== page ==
OWASP Top 10 Mobile Risks- 2016
Table of Contents
- M1: Improper Platform Usage
- M2: Insecure Data Storage
- M3: Insecure Communication
- M4: Insecure Authentication
- M5: Insufficient Cryptography
- M6: Insecure Authorization
- M7: Client Code Quality
- M8: Code Tampering
- M9: Reverse Engineering
- M10: Extraneous Functionality
M1: Improper Platform Usage
Hackers can misuse the features of a mobile OS or the platform that doesn’t have security controls in place. Improper platform usage can lead to misuse of TouchID, Android intents, permissions, keys, or other security measures.
M2: Insecure Data Storage
Data storage in mobiles becomes vulnerable when developers assume that the filesystems can’t be accessed by users or hackers. However, filesystems can be accessed. Hence the mobile development teams should keep the filesystems secure and implement encryption libraries.
M3: Insecure Communication
Network traffic in mobile apps is usually not protected. SSL and TLS protocols are used for authentication, but for all purposes. As a result, the data and session IDs sometimes remain vulnerable to exposure.
M4: Insecure Authentication
When the authentication in mobile apps or devices is missing or poorly configured, it can lead to execution of malicious functionality by the hackers to the app or its backend. Additionally, weak authentication techniques in mobile apps can be compromised. For instance, some apps allow users to set any password, whether it is 1234 or qwerty. Hackers can use techniques like dictionary attacks to crack these.
M5: Insufficient Cryptography
Insufficient cryptography means having poor encryption algorithms within the mobile encryption processes. It can allow hackers to turn the encrypted code or data into unencrypted form.
Hackers can use insufficient cryptography to access and retrieve confidential data from mobile devices, and violate the privacy of the users or the companies.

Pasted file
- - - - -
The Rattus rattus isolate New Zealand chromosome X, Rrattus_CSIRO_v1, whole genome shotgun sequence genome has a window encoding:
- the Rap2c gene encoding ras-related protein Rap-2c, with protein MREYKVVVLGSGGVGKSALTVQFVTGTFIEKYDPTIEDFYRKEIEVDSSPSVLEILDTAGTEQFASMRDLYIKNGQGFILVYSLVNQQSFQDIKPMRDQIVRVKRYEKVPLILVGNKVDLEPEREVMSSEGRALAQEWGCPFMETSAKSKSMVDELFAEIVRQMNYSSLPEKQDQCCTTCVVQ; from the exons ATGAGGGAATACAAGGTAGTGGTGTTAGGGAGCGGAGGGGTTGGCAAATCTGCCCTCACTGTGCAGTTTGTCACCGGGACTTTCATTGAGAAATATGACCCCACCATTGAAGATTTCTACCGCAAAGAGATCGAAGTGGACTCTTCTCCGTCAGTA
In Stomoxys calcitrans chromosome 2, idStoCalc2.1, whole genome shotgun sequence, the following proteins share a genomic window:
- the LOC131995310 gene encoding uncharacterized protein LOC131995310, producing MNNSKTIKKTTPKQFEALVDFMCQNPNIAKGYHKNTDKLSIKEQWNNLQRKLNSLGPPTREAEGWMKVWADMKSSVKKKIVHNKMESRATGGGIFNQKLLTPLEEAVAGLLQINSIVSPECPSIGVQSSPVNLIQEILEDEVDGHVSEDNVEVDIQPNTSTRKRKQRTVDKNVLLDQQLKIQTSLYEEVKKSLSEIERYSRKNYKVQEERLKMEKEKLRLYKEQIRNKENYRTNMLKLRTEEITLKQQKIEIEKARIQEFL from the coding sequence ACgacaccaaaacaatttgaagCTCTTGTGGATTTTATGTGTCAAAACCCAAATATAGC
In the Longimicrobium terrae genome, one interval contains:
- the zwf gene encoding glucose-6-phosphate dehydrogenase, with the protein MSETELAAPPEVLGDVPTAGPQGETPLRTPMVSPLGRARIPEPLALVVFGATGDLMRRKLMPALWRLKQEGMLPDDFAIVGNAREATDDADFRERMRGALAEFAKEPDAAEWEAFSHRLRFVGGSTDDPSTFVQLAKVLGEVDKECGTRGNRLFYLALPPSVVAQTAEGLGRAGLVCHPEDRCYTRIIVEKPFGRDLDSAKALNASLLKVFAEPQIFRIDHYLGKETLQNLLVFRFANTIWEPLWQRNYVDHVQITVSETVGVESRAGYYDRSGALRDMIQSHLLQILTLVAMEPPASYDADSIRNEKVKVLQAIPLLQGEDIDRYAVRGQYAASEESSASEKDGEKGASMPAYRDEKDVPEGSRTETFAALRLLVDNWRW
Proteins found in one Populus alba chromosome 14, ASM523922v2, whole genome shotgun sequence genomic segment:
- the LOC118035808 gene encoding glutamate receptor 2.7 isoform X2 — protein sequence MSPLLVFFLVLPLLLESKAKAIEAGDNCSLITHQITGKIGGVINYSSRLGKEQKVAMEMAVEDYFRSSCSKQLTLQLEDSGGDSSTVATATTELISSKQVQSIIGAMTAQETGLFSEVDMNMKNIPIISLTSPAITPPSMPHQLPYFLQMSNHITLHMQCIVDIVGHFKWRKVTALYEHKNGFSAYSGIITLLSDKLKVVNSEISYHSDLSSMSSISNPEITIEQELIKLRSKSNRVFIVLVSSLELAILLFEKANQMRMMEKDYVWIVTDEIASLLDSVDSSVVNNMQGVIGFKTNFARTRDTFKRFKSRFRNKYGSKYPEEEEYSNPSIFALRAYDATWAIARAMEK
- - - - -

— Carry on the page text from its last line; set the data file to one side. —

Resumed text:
M6: Insecure Authorization
Insecure authentication allows the attackers to exploit the vulnerabilities in the authentication process and login to the app as a valid user. They can carry out further attacks in the application to gain admin functionalities. The attacks usually start using malware.
M7: Client Code Quality
Client code quality means there is poor quality code used in a mobile application which can cause vulnerabilities and exploitation of the app. Attackers generally exploit the memory leaks and buffer overflows.
M8: Code Tampering
Code tampering is done by making users download and install third-party mobile apps from untrusted sources. Once installed, the attackers carry out phishing attacks to tamper the code.
M9: Reverse Engineering
Hackers download and install an app from the Google Play Store or App Store for doing its analysis in a local environment. They use relevant tools like Hopper, IDA Pro, otool, and strings to analyze the app for vulnerabilities. This is called reverse engineering.
The aim with performing reverse engineering is to get details of the backend server of the app, steal intellectual property, attack the backend server, and expose cryptographic constants.
M10: Extraneous Functionality
Hackers put efforts to learn about the extraneous functionality in mobile applications to identify the hidden test code and switches at the backend. This is done by installing the app in a local environment. Here, they test the log files, configuration files, etc. to find vulnerabilities and exploit the backend.